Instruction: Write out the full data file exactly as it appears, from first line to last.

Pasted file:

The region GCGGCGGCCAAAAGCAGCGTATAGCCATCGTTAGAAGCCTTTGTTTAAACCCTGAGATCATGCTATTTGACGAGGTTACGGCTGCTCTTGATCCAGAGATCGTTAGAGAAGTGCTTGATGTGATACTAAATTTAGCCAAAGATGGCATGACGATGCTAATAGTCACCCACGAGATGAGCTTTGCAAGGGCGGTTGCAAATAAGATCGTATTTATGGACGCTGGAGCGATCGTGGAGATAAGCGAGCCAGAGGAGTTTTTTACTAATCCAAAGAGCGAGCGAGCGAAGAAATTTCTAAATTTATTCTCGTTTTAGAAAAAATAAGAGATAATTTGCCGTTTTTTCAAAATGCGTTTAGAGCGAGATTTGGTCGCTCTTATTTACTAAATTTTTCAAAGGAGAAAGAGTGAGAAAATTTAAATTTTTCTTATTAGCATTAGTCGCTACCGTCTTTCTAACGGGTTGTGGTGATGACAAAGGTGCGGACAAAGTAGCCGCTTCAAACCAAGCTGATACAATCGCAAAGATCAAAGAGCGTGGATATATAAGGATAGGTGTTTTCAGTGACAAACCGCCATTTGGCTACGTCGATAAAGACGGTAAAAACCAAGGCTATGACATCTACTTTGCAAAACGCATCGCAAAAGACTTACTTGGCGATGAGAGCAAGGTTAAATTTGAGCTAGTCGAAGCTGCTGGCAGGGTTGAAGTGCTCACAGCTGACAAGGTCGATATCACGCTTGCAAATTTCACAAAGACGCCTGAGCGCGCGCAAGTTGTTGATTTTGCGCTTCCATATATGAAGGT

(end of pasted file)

The region GCGGCGGCCAAAAGCAGCGTATAGCCATCGTTAGAAGCCTTTGTTTAAACCCTGAGATCATGCTATTTGACGAGGTTACGGCTGCTCTTGATCCAGAGATCGTTAGAGAAGTGCTTGATGTGATACTAAATTTAGCCAAAGATGGCATGACGATGCTAATAGTCACCCACGAGATGAGCTTTGCAAGGGCGGTTGCAAATAAGATCGTATTTATGGACGCTGGAGCGATCGTGGAGATAAGCGAGCCAGAGGAGTTTTTTACTAATCCAAAGAGCGAGCGAGCGAAGAAATTTCTAAATTTATTCTCGTTTTAGAAAAAATAAGAGATAATTTGCCGTTTTTTCAAAATGCGTTTAGAGCGAGATTTGGTCGCTCTTATTTACTAAATTTTTCAAAGGAGAAAGAGTGAGAAAATTTAAATTTTTCTTATTAGCATTAGTCGCTACCGTCTTTCTAACGGGTTGTGGTGATGACAAAGGTGCGGACAAAGTAGCCGCTTCAAACCAAGCTGATACAATCGCAAAGATCAAAGAGCGTGGATATATAAGGATAGGTGTTTTCAGTGACAAACCGCCATTTGGCTACGTCGATAAAGACGGTAAAAACCAAGGCTATGACATCTACTTTGCAAAACGCATCGCAAAAGACTTACTTGGCGATGAGAGCAAGGTTAAATTTGAGCTAGTCGAAGCTGCTGGCAGGGTTGAAGTGCTCACAGCTGACAAGGTCGATATCACGCTTGCAAATTTCACAAAGACGCCTGAGCGCGCGCAAGTTGTTGATTTTGCGCTTCCATATATGAAGGT